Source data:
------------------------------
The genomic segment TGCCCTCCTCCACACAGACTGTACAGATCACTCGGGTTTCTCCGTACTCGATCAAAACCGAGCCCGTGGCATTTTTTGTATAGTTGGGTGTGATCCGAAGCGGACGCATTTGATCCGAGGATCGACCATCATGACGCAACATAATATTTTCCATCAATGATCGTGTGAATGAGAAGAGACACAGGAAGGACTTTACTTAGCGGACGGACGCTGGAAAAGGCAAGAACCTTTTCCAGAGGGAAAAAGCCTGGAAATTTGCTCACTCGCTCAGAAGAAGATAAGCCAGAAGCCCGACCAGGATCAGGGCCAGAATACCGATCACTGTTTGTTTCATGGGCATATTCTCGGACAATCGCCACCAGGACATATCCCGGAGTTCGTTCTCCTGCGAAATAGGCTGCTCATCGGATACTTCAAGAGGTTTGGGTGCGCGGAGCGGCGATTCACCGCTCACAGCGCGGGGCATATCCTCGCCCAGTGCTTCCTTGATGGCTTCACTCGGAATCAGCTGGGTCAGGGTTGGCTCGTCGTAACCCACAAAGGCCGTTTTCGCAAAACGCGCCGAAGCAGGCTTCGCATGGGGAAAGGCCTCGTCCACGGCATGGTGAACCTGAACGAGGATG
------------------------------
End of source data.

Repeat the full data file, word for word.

The genomic segment TGCCCTCCTCCACACAGACTGTACAGATCACTCGGGTTTCTCCGTACTCGATCAAAACCGAGCCCGTGGCATTTTTTGTATAGTTGGGTGTGATCCGAAGCGGACGCATTTGATCCGAGGATCGACCATCATGACGCAACATAATATTTTCCATCAATGATCGTGTGAATGAGAAGAGACACAGGAAGGACTTTACTTAGCGGACGGACGCTGGAAAAGGCAAGAACCTTTTCCAGAGGGAAAAAGCCTGGAAATTTGCTCACTCGCTCAGAAGAAGATAAGCCAGAAGCCCGACCAGGATCAGGGCCAGAATACCGATCACTGTTTGTTTCATGGGCATATTCTCGGACAATCGCCACCAGGACATATCCCGGAGTTCGTTCTCCTGCGAAATAGGCTGCTCATCGGATACTTCAAGAGGTTTGGGTGCGCGGAGCGGCGATTCACCGCTCACAGCGCGGGGCATATCCTCGCCCAGTGCTTCCTTGATGGCTTCACTCGGAATCAGCTGGGTCAGGGTTGGCTCGTCGTAACCCACAAAGGCCGTTTTCGCAAAACGCGCCGAAGCAGGCTTCGCATGGGGAAAGGCCTCGTCCACGGCATGGTGAACCTGAACGAGGATG